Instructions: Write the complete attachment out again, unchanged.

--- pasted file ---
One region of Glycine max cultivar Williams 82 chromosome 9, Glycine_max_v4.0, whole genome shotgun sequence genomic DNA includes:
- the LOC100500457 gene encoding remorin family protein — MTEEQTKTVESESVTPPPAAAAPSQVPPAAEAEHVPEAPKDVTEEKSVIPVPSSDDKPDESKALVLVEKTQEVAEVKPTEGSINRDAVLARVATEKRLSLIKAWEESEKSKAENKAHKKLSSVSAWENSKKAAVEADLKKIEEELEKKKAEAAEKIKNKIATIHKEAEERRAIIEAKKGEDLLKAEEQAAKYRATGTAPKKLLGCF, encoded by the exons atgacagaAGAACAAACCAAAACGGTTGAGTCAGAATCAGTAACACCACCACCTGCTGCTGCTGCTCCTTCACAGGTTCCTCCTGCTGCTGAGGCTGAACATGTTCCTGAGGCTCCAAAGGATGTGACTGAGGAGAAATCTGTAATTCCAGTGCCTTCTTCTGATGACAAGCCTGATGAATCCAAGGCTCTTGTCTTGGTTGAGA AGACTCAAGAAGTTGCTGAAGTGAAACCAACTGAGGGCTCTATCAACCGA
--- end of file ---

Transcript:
One region of Glycine max cultivar Williams 82 chromosome 9, Glycine_max_v4.0, whole genome shotgun sequence genomic DNA includes:
- the LOC100500457 gene encoding remorin family protein — MTEEQTKTVESESVTPPPAAAAPSQVPPAAEAEHVPEAPKDVTEEKSVIPVPSSDDKPDESKALVLVEKTQEVAEVKPTEGSINRDAVLARVATEKRLSLIKAWEESEKSKAENKAHKKLSSVSAWENSKKAAVEADLKKIEEELEKKKAEAAEKIKNKIATIHKEAEERRAIIEAKKGEDLLKAEEQAAKYRATGTAPKKLLGCF, encoded by the exons atgacagaAGAACAAACCAAAACGGTTGAGTCAGAATCAGTAACACCACCACCTGCTGCTGCTGCTCCTTCACAGGTTCCTCCTGCTGCTGAGGCTGAACATGTTCCTGAGGCTCCAAAGGATGTGACTGAGGAGAAATCTGTAATTCCAGTGCCTTCTTCTGATGACAAGCCTGATGAATCCAAGGCTCTTGTCTTGGTTGAGA AGACTCAAGAAGTTGCTGAAGTGAAACCAACTGAGGGCTCTATCAACCGA